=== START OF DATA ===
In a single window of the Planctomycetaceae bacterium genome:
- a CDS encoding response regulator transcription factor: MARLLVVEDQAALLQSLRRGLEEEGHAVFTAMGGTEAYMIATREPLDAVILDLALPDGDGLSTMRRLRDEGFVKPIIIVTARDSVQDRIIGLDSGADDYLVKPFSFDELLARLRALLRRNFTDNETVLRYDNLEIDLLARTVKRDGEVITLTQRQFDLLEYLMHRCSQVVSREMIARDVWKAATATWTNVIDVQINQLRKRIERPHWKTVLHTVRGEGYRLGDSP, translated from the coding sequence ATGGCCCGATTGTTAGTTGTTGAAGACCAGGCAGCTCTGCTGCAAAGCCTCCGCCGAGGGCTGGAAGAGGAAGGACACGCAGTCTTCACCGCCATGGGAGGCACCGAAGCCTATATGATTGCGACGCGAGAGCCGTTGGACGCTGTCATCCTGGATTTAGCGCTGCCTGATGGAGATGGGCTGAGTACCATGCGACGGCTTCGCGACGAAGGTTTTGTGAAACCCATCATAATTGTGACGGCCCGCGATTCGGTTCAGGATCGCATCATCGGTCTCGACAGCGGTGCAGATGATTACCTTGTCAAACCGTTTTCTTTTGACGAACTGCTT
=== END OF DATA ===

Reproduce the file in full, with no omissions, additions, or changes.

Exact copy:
In a single window of the Planctomycetaceae bacterium genome:
- a CDS encoding response regulator transcription factor: MARLLVVEDQAALLQSLRRGLEEEGHAVFTAMGGTEAYMIATREPLDAVILDLALPDGDGLSTMRRLRDEGFVKPIIIVTARDSVQDRIIGLDSGADDYLVKPFSFDELLARLRALLRRNFTDNETVLRYDNLEIDLLARTVKRDGEVITLTQRQFDLLEYLMHRCSQVVSREMIARDVWKAATATWTNVIDVQINQLRKRIERPHWKTVLHTVRGEGYRLGDSP, translated from the coding sequence ATGGCCCGATTGTTAGTTGTTGAAGACCAGGCAGCTCTGCTGCAAAGCCTCCGCCGAGGGCTGGAAGAGGAAGGACACGCAGTCTTCACCGCCATGGGAGGCACCGAAGCCTATATGATTGCGACGCGAGAGCCGTTGGACGCTGTCATCCTGGATTTAGCGCTGCCTGATGGAGATGGGCTGAGTACCATGCGACGGCTTCGCGACGAAGGTTTTGTGAAACCCATCATAATTGTGACGGCCCGCGATTCGGTTCAGGATCGCATCATCGGTCTCGACAGCGGTGCAGATGATTACCTTGTCAAACCGTTTTCTTTTGACGAACTGCTT